Policing: Oversight Versus Interference

J. J. Baloch

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Mixing politics with police oversight makes the dangerous interference in police working. Attaining the goal of effective and knowledgeable civilian democratic oversight by the police organisations in Pakistan is as important as doing away with undue interference in police practice and culture. Neither our own individual whims nor yet our likes or dislikes should ever govern our professional conduct as police officers.

The rule of law, due process, human rights, and high values of public service should lead police as guiding principles. Interference of any kind whether political or administrative may not be confused with democratic and judicial oversight. However, the difference between legitimate mechanisms to oversee police working is different from bureaucratic and political interference which needs to be resisted as a bad practice in law enforcement.

“The difference between ‘bureaucrats with guns’ and law enforcement officers is simple: police are supposed to be prohibited equally from the pursuit of their own desires and from acting on the whim of politicians. Unlike civil servants, they are not supposed to respond to ‘political masters’. Their job, simply, is to enforce the law.”

Commissioner Hughes APEC Report” (2001) Canada

“Police accountability is defined as a system of internal and external checks and balances aimed at ensuring that police carry out their duties properly and are held responsible if they fail to do so. Such a system is meant to uphold police integrity and deter misconduct and to restore or enhance public confidence in policing. Police integrity refers to normative and other safeguards that keep police from misusing their powers and abusing their rights and privileges.”

Handbook on police accountability, oversight and integrity by UNITED NATION, New York, 2011

Police Services in Pakistan have a richer and more varied experience of political as well as administrative interference. In Pakistan and India, the Britishers established police institution after the war of independence in 1857 with a pronounced purpose to control the public resistance against their regime. Therefore, police remained the instrument of coercion since its very birth in sub-continent. Deputy commissioners or District Magistrates, who were otherwise the revenue officers, were mandated to oversee the police department. Internal as well as external oversight of police had been one of their primary functions. The Police Act 1861 institutionalised this setting. The Torture Commission Report 1855 speaks volumes of police torture in Sub-continent. It is a mirror which shows the real face of the blood-stained regime and the police serving it. More or less Pakistan after its independence continued with same policing legacy, police station culture and police mindsets until Police Order 2002 came into play which claimed a paradigm shift in policing models of Pakistan but it is yet to do away with the colonial police legacy of the yester years.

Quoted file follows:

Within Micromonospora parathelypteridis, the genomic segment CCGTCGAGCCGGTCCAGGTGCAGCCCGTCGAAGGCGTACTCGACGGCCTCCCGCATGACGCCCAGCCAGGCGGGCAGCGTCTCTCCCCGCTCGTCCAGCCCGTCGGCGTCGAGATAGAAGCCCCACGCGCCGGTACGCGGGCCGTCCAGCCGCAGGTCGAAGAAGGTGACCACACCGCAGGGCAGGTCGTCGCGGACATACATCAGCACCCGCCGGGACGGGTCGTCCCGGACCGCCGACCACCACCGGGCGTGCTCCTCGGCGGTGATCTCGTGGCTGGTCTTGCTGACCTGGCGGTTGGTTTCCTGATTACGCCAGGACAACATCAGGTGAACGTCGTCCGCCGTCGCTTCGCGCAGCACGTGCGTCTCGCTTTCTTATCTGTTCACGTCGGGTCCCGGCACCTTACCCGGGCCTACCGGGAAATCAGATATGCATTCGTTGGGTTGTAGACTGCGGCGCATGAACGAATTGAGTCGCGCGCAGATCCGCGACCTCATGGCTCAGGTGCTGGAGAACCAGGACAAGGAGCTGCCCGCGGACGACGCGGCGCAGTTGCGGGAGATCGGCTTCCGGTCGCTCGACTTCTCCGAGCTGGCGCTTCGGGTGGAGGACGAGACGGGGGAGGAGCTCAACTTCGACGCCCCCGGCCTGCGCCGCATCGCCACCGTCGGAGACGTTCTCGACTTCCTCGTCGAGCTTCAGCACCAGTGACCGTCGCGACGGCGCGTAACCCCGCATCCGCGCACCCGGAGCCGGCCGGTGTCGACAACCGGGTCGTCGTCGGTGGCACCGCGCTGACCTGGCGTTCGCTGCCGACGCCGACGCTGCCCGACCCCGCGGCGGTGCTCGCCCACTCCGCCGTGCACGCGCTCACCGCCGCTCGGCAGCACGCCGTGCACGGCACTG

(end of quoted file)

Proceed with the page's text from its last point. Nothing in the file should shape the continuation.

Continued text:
The Police Order 2002 is a well-crafted state of the art document which is referred as the policing commandments based on the democratic ideals, seeking the establishment of Public Safety Commission, Police Complaint Authority and also putting police department under the elected District Nazism or city Mayors. The negative part of the PO 2002 was the circumstances in which it came into fashion. The authoritarian regime claimed to ensure democratic police oversight and system to control police excesses. Unfortunately, this democratic gospel birthed by the military regime could not sustain the democratic jerks afterwards when Musharaf’s government was no more on the political horizons of Pakistan.

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Policing experimentation goes on in Pakistan. Balochistan and Sindh undid PO 2002 while Punjab and KP are redoing it. KP leads in police innovations as Police Ordinance 2016 has allowed greater administrative autonomy to police and has sought to establish an appropriate mechanism for the democratic oversight of police. In Punjab, Administrative Act 2016 is an attempt to revert to bureaucratic police oversight of colonial era. Deputy Commissioner is again empowered to oversee the police. However, to many analysists of governance, PAA 2016 appears to be a boxing behind the smoke screen and an attempt to control police for using them as an instrument of coercion for political motives such as victimising opponents, suppressing dissent, and manoeuvring elections. There is a lot fishy in it. However, a system of proper democratic oversight for police is yet to take shape in Pakistan.